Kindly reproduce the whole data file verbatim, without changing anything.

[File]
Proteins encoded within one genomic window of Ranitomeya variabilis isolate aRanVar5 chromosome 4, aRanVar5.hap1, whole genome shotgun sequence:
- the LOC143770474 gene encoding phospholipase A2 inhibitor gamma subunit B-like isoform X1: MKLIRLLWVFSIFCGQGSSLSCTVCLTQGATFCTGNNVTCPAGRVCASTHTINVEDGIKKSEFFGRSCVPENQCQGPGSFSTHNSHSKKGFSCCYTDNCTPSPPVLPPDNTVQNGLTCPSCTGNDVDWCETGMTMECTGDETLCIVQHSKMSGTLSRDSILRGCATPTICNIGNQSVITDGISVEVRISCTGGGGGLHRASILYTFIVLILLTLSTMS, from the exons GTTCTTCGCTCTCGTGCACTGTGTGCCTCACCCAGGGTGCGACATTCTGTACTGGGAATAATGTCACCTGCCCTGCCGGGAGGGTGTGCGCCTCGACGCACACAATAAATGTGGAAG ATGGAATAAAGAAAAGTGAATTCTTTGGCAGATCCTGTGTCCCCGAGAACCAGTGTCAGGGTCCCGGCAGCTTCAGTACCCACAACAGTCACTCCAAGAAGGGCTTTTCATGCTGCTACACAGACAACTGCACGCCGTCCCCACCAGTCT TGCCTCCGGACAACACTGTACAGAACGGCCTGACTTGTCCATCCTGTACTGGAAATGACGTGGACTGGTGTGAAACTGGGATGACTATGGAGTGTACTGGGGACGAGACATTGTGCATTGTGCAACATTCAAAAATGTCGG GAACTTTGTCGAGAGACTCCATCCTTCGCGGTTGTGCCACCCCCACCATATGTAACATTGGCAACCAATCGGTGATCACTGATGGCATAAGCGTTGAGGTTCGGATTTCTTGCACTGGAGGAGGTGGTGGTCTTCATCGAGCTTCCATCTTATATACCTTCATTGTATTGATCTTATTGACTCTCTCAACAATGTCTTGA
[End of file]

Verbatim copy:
Proteins encoded within one genomic window of Ranitomeya variabilis isolate aRanVar5 chromosome 4, aRanVar5.hap1, whole genome shotgun sequence:
- the LOC143770474 gene encoding phospholipase A2 inhibitor gamma subunit B-like isoform X1: MKLIRLLWVFSIFCGQGSSLSCTVCLTQGATFCTGNNVTCPAGRVCASTHTINVEDGIKKSEFFGRSCVPENQCQGPGSFSTHNSHSKKGFSCCYTDNCTPSPPVLPPDNTVQNGLTCPSCTGNDVDWCETGMTMECTGDETLCIVQHSKMSGTLSRDSILRGCATPTICNIGNQSVITDGISVEVRISCTGGGGGLHRASILYTFIVLILLTLSTMS, from the exons GTTCTTCGCTCTCGTGCACTGTGTGCCTCACCCAGGGTGCGACATTCTGTACTGGGAATAATGTCACCTGCCCTGCCGGGAGGGTGTGCGCCTCGACGCACACAATAAATGTGGAAG ATGGAATAAAGAAAAGTGAATTCTTTGGCAGATCCTGTGTCCCCGAGAACCAGTGTCAGGGTCCCGGCAGCTTCAGTACCCACAACAGTCACTCCAAGAAGGGCTTTTCATGCTGCTACACAGACAACTGCACGCCGTCCCCACCAGTCT TGCCTCCGGACAACACTGTACAGAACGGCCTGACTTGTCCATCCTGTACTGGAAATGACGTGGACTGGTGTGAAACTGGGATGACTATGGAGTGTACTGGGGACGAGACATTGTGCATTGTGCAACATTCAAAAATGTCGG GAACTTTGTCGAGAGACTCCATCCTTCGCGGTTGTGCCACCCCCACCATATGTAACATTGGCAACCAATCGGTGATCACTGATGGCATAAGCGTTGAGGTTCGGATTTCTTGCACTGGAGGAGGTGGTGGTCTTCATCGAGCTTCCATCTTATATACCTTCATTGTATTGATCTTATTGACTCTCTCAACAATGTCTTGA